March 24, 1999 — Scientists have turned carbon
dioxide into oxygen in a simulated Martian
atmosphere, NASA’s chief reported at
Wednesday’s “Space 2000” symposium. The
technique could represent one small step
toward eventual human missions to the Red
DURING A WIDE-RANGING talk on the future of
space exploration, NASA Administrator Daniel Goldin
referred to an experiment in which scientists processed a
mixture of gases mirroring the composition of Mars’
atmosphere, which is 95 percent carbon dioxide.
“Out of that atmosphere, we built oxygen out of the
carbon dioxide,” Goldin said.
Using robots to convert Martian materials into air,
water and fuel plays a major part in the planning for human
missions to Mars. Scientists hope to demonstrate techniques
for in-situ production of rocket propellant during a Mars
mission to be launched in 2001.
Eventually, mission planners hope robots will be able to
convert Mars’ atmosphere, rock and soil into resources to
be stockpiled for use by human visitors — not only to
survive on Mars, but also to get back to Earth.
Goldin did not elaborate on the oxygen-production
experiment, but said further details would be provided
ONE GIANT LEAP
Making the leap beyond Earth emerged as a major
theme for Wednesday’s all-day symposium at American
University in Washington, which was aired by NASA and
broadcast over the Internet by MSNBC. Conference
organizer Richard Berendzen, an American University
professor and consultant to NASA, said the “Space 2000”
Web site recorded more than 1.5 million hits in the weeks
leading up to the event.
The list of speakers included students and scientists as
well as “Star Trek: Voyager” actor Robert Picardo and Bill
Nye (“the Science Guy”).
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Moonwalker Buzz Aldrin discussed his ShareSpace
venture, which would set up a lottery to put ordinary people
on space vehicles. Astronaut Franklin Chang-Diaz outlined
his concept for using plasma propulsion to send humans to
Mars. Donna Shirley, former manager of the Mars
Exploration Program, gave a boost to the Mars Millennium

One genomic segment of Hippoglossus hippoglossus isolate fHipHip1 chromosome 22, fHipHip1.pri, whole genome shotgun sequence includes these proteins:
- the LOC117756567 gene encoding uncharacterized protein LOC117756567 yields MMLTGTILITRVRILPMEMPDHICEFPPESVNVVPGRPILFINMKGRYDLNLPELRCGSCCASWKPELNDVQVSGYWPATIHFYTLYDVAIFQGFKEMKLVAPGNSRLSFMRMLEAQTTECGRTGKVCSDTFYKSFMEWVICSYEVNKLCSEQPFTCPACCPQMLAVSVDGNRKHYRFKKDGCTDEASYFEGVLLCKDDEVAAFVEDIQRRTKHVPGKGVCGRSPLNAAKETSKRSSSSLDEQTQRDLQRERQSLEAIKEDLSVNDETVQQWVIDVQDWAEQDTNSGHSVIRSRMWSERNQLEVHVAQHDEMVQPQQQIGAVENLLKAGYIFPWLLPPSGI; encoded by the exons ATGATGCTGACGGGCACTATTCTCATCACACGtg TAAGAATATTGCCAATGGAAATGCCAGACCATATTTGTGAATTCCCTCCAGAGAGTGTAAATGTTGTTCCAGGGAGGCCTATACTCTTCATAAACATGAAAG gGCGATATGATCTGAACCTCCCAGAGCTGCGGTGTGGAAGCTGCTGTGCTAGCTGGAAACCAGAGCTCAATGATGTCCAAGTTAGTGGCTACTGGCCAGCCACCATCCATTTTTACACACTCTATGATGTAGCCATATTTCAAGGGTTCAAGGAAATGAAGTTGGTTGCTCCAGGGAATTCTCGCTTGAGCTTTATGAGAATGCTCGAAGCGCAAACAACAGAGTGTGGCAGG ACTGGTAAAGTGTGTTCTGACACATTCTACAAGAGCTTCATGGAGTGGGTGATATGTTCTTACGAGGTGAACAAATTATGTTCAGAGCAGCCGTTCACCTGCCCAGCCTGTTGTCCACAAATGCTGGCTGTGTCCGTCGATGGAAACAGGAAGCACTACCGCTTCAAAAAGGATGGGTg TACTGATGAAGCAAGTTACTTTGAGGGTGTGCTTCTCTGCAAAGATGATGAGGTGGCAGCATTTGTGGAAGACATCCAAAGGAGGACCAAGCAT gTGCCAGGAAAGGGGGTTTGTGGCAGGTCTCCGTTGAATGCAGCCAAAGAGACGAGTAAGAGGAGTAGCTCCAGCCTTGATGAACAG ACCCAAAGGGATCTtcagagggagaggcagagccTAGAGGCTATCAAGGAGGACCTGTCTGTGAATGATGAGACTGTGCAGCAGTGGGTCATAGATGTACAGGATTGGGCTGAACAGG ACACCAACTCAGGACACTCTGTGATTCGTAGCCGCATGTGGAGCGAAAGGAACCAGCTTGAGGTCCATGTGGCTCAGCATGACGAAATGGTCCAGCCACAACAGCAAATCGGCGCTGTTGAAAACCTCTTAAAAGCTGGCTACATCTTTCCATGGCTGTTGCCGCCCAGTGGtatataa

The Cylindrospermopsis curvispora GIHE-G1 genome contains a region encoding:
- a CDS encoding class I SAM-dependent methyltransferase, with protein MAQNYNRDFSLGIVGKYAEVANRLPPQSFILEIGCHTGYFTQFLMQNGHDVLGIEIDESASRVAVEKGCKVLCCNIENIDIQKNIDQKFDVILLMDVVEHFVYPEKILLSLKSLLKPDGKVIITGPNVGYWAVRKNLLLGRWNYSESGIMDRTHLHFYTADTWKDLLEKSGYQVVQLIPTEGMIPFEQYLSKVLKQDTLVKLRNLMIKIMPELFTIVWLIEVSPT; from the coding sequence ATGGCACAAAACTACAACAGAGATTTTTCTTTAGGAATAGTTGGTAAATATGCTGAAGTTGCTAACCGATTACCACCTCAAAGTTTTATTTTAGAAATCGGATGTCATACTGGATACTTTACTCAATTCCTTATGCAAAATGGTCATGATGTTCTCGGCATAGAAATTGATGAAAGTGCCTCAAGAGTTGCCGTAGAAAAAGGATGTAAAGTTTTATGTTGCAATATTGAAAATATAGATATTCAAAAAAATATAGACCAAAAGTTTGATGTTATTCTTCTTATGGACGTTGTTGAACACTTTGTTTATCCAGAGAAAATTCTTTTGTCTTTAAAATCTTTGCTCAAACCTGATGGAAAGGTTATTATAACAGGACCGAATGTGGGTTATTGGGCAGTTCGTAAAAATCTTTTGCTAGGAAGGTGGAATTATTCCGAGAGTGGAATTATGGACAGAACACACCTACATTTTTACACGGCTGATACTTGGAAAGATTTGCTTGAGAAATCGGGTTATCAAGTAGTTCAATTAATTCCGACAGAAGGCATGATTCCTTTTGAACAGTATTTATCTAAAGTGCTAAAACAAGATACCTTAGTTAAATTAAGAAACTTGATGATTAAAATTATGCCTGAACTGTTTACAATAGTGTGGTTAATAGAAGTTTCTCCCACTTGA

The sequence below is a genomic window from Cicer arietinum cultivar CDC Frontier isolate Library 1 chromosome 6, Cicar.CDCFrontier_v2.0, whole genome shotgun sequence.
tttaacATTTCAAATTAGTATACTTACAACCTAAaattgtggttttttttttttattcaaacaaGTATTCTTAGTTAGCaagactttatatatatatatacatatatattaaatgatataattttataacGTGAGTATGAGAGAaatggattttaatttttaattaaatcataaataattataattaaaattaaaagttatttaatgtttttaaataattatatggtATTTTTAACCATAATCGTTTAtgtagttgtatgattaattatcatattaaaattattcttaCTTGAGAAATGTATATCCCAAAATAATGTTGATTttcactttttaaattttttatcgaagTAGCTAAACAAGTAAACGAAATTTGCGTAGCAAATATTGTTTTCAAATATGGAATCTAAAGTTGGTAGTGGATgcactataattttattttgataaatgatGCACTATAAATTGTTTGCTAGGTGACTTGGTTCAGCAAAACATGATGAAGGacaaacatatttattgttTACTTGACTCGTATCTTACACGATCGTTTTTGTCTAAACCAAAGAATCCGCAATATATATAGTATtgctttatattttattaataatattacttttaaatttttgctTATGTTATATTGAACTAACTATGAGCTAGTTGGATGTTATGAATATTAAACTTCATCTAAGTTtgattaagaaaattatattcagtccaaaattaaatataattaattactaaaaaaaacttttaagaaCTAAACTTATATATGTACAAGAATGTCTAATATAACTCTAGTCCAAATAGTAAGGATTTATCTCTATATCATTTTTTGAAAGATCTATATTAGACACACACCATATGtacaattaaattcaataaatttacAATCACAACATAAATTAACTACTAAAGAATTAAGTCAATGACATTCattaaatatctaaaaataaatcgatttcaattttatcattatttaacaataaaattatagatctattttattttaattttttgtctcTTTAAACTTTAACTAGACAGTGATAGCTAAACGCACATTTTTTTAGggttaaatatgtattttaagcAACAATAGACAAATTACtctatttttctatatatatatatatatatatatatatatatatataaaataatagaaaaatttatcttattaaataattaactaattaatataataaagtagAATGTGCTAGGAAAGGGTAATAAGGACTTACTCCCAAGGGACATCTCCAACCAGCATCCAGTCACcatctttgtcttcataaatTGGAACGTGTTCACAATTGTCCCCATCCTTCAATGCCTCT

Project — which is enlisting students to create plans for a
human settlement on Mars in 2030.
Several panelists portrayed interplanetary travel as a
long-term insurance policy for humanity — a way to avoid
having all of the species’ eggs in one planetary basket.
“Once every hundred million years, we face the
possibility of a significant impact from an asteroid or a
comet” that could lead to a mass extinction, observed Jill
Tarter, senior program scientist for the SETI Institute.
“Suppose that humankind had more than one home —
that we used more than one body in our solar system for
habitation,” she said. “That would allow humanity a species
NASA engineer Homer Hickam, whose autobiography
was turned into the recently released movie “October Sky,”
said a deep impact was not the only threat.
“It doesn’t have to be from the outside,” he said.
“We’re quite capable of creating calamity by ourselves.”
Tarter said the colonization team wouldn’t have to be
large: “You could get by with as few as 16 individuals ...
with very strict breeding rules about who can breed with whom.”
HUMANS AND ROBOTS
Goldin begged the audience’s indulgence for
Wednesday’s flights of fancy: “Let yourself float a little bit.”
He said that humans would work in concert with
“robotic colonies” to explore other worlds. He sketched out
an ambitious decade’s worth of robotic missions:
An airplane flight over Mars in 2003; a landing on the Saturnian
moon Titan in 2004; the arrival of an orbiter at Europa, a
moon of Jupiter, in 2006; the return of samples from Mars
in 2007; and the launch of a space observatory in 2008 that
could observe planets circling distant stars.
He said humans could journey to other worlds via
“total-immersion virtual presence” — using near-real-time
video links and simulators to reproduce a rover trip over
the Moon or an underwater ride through Europa’s depths.
And he pointed out that space exploration was likely to
yield valuable spinoffs in robotics, medicine, materials
science, power and propulsion, and information technology.
The symposium was dedicated to the late astronomer
Carl Sagan, author of “Cosmos” — and panelists freely
delved into the cosmic questions that Sagan loved:
For example, Tarter acknowledged that the decades-long
search for extraterrestrial intelligence, a quest in which she
has played a prominent role, could come to the ultimate
conclusion that humans were indeed the Universe’s only
“Practically, pragmatically, there might come a time
when we look around and say, ‘Well, it’s just us, and we’d
better do a better job with what we’ve got at hand — that
is, our planet, our solar system, our resources.’”
But others doubted that the quest would end that way.
“I don’t think we’re ever going to give up looking,”
Hickam said. “It’s too much fun to look, for one thing.”